A concussion’s severity may vary, and car accident victims might feel surprised to discover their condition is worse than they assumed after visiting an Illinois emergency room. A proper evaluation helps concussion sufferers receive an appropriate diagnosis and subsequent treatment recommendations. Afterward, the accident victims may pursue a civil claim against those responsible for their injuries.
Concussions and treatments
Concussions result from head trauma. When the head suffers an impacted-related collision, such as hitting the dashboard in a car, the brain moves back and forth violently, colliding with the skull. People who suffer from concussions may experience memory loss, headaches, dizziness and other symptoms.
Concussions range in severity and range from Grade I to Grade III. A Grade III concussion could cause five minutes of lost consciousness and even amnesia that extends past 24 hours. A thorough diagnosis from a medical professional becomes necessary to determine how severe a concussion is and what would be the appropriate treatment.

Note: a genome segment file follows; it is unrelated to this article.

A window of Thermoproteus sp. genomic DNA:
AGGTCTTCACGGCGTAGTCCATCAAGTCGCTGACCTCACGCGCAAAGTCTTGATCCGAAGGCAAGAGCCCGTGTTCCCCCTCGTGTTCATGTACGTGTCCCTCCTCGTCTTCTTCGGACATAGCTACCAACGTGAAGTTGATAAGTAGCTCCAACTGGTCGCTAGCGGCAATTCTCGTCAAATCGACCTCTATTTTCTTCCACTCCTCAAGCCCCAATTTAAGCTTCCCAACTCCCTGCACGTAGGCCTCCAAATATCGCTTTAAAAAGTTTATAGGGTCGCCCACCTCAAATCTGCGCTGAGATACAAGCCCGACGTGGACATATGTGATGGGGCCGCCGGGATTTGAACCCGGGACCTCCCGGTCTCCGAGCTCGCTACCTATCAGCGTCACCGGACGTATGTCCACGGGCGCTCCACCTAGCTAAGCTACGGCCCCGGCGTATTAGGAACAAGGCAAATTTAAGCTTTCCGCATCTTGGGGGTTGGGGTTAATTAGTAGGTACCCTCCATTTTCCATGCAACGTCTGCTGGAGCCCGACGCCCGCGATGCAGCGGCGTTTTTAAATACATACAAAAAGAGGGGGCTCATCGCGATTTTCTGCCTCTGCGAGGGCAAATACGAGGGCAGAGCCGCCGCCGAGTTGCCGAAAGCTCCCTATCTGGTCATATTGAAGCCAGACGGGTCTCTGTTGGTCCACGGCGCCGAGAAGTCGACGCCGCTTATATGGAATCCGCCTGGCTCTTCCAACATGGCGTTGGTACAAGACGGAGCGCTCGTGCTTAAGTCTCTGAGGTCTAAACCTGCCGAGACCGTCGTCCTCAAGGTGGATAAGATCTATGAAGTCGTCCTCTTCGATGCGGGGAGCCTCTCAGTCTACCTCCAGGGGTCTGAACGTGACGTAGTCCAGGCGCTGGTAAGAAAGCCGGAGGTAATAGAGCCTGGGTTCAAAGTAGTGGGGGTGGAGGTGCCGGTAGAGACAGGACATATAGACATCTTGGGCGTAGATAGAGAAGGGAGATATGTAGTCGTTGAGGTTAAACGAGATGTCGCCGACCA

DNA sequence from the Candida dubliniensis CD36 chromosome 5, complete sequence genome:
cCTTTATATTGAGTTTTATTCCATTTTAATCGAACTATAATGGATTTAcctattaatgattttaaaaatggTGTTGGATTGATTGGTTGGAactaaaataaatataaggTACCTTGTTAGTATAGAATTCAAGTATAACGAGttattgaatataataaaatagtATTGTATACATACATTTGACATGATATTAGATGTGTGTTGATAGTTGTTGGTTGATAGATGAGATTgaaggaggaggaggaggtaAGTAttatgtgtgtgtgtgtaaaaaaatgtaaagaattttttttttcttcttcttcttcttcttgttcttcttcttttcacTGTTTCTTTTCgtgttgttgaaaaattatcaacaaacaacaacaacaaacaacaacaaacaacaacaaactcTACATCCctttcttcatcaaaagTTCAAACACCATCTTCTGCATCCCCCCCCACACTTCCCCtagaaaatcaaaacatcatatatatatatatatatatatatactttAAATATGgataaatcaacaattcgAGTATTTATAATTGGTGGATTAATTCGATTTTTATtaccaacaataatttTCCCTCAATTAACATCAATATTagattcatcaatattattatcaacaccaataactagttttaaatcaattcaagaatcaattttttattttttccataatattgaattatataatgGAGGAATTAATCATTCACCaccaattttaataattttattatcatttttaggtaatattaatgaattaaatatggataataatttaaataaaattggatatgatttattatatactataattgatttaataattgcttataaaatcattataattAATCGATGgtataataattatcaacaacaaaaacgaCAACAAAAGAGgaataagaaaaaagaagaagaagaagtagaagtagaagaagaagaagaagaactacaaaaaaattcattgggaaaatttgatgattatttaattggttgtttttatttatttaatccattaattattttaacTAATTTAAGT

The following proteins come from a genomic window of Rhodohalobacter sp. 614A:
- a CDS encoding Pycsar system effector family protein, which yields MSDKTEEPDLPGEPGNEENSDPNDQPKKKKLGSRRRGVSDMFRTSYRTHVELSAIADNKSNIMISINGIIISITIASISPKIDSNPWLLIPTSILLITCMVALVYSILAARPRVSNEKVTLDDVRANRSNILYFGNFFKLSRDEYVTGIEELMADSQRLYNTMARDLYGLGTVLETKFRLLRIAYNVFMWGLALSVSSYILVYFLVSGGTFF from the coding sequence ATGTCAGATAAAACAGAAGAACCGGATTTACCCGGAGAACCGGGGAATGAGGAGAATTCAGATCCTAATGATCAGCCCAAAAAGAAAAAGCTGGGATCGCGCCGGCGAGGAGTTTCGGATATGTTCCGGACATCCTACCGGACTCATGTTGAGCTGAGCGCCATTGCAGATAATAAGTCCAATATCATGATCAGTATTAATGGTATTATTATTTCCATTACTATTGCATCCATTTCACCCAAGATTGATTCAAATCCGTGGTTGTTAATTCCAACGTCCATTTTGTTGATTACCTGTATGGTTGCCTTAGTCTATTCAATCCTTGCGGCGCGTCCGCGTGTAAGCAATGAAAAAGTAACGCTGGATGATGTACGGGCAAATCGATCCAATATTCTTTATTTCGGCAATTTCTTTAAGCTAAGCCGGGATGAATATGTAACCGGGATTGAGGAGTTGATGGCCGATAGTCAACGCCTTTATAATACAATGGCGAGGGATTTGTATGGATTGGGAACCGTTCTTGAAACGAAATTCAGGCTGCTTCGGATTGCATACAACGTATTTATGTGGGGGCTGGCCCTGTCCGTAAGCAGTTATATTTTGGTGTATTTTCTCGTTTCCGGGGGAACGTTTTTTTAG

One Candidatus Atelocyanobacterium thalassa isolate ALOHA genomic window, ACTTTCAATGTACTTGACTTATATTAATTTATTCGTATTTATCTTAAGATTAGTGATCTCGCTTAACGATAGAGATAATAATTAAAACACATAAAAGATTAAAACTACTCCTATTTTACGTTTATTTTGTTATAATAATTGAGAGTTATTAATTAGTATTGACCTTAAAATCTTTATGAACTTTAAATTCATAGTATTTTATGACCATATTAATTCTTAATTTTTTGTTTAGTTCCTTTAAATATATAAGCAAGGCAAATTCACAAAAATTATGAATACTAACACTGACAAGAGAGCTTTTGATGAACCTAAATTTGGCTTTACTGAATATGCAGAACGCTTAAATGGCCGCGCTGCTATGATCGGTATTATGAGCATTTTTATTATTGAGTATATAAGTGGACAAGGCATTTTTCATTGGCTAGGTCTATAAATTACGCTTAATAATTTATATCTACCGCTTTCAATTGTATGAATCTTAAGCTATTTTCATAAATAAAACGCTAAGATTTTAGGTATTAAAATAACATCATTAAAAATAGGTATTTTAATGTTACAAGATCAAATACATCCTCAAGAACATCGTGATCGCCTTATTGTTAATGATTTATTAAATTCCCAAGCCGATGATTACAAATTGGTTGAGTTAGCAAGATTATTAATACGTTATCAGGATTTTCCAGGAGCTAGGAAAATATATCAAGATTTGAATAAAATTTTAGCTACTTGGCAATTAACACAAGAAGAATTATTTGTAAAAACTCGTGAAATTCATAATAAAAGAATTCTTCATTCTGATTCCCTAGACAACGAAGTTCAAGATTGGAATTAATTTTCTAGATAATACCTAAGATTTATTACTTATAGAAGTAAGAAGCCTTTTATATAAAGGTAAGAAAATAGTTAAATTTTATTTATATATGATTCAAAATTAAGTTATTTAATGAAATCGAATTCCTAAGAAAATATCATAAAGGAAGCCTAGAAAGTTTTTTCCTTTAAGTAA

Rest is a commonly prescribed remedy for helping to heal a concussion, and a doctor would likely suggest avoiding activities that may aggravate the problem. A doctor could recommend medication that may help alleviate headaches.
Other concerns after an accident
A physician may perform an evaluation that suggests the injury could be worse than a presumed concussion. Victims of car accidents could suffer car accidents and worse. So, self-diagnosis might be dangerous considering the potential for additional and more severe injures than a concussion.
Accident victims may deal with physical and mental trauma, along with financial losses after a motor vehicle collision. Filing a personal injury suit could be a way to recover compensation.